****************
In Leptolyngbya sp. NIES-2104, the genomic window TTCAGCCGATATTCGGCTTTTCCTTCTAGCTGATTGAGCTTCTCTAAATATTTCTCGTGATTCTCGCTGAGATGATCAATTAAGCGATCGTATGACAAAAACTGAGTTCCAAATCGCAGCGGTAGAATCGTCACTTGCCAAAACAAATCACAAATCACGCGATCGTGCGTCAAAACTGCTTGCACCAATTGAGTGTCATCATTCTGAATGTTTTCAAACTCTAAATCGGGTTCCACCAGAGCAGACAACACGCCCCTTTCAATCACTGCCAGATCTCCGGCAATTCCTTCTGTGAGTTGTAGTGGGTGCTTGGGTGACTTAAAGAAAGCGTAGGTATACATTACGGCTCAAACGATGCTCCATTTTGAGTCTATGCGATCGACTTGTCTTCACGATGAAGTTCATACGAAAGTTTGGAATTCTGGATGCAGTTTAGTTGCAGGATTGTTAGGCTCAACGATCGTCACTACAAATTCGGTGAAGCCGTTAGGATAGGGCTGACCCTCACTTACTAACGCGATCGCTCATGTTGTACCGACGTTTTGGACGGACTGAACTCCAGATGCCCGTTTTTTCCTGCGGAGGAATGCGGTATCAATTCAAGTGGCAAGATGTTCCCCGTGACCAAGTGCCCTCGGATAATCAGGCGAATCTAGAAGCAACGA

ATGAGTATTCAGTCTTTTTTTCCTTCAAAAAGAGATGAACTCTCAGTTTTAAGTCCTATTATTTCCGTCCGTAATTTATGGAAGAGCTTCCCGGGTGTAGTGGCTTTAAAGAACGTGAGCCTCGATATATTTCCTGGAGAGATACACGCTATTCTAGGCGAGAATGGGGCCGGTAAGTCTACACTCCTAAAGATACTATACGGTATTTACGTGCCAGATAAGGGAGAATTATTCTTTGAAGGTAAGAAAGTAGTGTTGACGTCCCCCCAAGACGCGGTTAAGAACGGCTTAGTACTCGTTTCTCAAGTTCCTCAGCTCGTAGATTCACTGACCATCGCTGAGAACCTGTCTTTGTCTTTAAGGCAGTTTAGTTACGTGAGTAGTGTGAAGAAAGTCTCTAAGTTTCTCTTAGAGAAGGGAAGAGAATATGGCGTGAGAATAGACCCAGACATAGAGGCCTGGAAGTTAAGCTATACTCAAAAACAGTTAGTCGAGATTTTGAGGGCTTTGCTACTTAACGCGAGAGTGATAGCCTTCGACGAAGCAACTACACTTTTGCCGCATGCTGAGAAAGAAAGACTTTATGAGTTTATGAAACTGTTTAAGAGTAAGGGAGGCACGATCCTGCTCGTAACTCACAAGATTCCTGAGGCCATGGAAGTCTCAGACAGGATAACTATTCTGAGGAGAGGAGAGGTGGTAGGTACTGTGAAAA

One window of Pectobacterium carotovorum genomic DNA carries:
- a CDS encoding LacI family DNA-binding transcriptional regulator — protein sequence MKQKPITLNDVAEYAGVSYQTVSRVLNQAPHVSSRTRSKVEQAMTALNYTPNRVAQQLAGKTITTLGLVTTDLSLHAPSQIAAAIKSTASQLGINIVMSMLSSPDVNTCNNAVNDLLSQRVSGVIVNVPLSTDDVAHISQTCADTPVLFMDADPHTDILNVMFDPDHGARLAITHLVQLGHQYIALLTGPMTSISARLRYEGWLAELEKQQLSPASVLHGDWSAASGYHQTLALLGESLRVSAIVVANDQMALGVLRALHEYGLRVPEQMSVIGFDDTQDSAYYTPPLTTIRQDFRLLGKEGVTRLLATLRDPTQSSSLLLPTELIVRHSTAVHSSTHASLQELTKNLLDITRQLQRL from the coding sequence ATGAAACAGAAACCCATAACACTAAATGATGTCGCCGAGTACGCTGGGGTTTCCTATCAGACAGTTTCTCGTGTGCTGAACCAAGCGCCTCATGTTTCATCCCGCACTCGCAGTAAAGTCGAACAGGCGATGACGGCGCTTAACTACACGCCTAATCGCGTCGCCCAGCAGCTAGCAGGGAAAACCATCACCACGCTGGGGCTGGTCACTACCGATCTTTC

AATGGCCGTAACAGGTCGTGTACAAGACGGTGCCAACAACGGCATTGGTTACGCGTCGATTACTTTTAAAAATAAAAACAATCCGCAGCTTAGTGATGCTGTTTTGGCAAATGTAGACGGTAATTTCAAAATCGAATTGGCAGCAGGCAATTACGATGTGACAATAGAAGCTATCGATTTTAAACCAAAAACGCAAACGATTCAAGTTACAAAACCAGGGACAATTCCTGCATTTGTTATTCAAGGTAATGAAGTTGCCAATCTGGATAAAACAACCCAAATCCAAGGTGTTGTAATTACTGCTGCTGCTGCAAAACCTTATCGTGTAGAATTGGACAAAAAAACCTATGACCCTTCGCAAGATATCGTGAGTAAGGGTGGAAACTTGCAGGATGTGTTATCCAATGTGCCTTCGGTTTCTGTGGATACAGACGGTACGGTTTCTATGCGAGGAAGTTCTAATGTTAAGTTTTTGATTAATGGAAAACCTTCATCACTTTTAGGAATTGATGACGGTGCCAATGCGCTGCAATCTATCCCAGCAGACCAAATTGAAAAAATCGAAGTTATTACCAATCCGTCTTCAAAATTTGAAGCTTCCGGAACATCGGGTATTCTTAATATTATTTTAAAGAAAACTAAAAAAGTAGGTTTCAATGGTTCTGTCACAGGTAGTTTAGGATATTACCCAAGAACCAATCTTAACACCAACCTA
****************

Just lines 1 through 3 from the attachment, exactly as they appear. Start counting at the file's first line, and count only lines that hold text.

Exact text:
In Leptolyngbya sp. NIES-2104, the genomic window TTCAGCCGATATTCGGCTTTTCCTTCTAGCTGATTGAGCTTCTCTAAATATTTCTCGTGATTCTCGCTGAGATGATCAATTAAGCGATCGTATGACAAAAACTGAGTTCCAAATCGCAGCGGTAGAATCGTCACTTGCCAAAACAAATCACAAATCACGCGATCGTGCGTCAAAACTGCTTGCACCAATTGAGTGTCATCATTCTGAATGTTTTCAAACTCTAAATCGGGTTCCACCAGAGCAGACAACACGCCCCTTTCAATCACTGCCAGATCTCCGGCAATTCCTTCTGTGAGTTGTAGTGGGTGCTTGGGTGACTTAAAGAAAGCGTAGGTATACATTACGGCTCAAACGATGCTCCATTTTGAGTCTATGCGATCGACTTGTCTTCACGATGAAGTTCATACGAAAGTTTGGAATTCTGGATGCAGTTTAGTTGCAGGATTGTTAGGCTCAACGATCGTCACTACAAATTCGGTGAAGCCGTTAGGATAGGGCTGACCCTCACTTACTAACGCGATCGCTCATGTTGTACCGACGTTTTGGACGGACTGAACTCCAGATGCCCGTTTTTTCCTGCGGAGGAATGCGGTATCAATTCAAGTGGCAAGATGTTCCCCGTGACCAAGTGCCCTCGGATAATCAGGCGAATCTAGAAGCAACGA

ATGAGTATTCAGTCTTTTTTTCCTTCAAAAAGAGATGAACTCTCAGTTTTAAGTCCTATTATTTCCGTCCGTAATTTATGGAAGAGCTTCCCGGGTGTAGTGGCTTTAAAGAACGTGAGCCTCGATATATTTCCTGGAGAGATACACGCTATTCTAGGCGAGAATGGGGCCGGTAAGTCTACACTCCTAAAGATACTATACGGTATTTACGTGCCAGATAAGGGAGAATTATTCTTTGAAGGTAAGAAAGTAGTGTTGACGTCCCCCCAAGACGCGGTTAAGAACGGCTTAGTACTCGTTTCTCAAGTTCCTCAGCTCGTAGATTCACTGACCATCGCTGAGAACCTGTCTTTGTCTTTAAGGCAGTTTAGTTACGTGAGTAGTGTGAAGAAAGTCTCTAAGTTTCTCTTAGAGAAGGGAAGAGAATATGGCGTGAGAATAGACCCAGACATAGAGGCCTGGAAGTTAAGCTATACTCAAAAACAGTTAGTCGAGATTTTGAGGGCTTTGCTACTTAACGCGAGAGTGATAGCCTTCGACGAAGCAACTACACTTTTGCCGCATGCTGAGAAAGAAAGACTTTATGAGTTTATGAAACTGTTTAAGAGTAAGGGAGGCACGATCCTGCTCGTAACTCACAAGATTCCTGAGGCCATGGAAGTCTCAGACAGGATAACTATTCTGAGGAGAGGAGAGGTGGTAGGTACTGTGAAAA

One window of Pectobacterium carotovorum genomic DNA carries: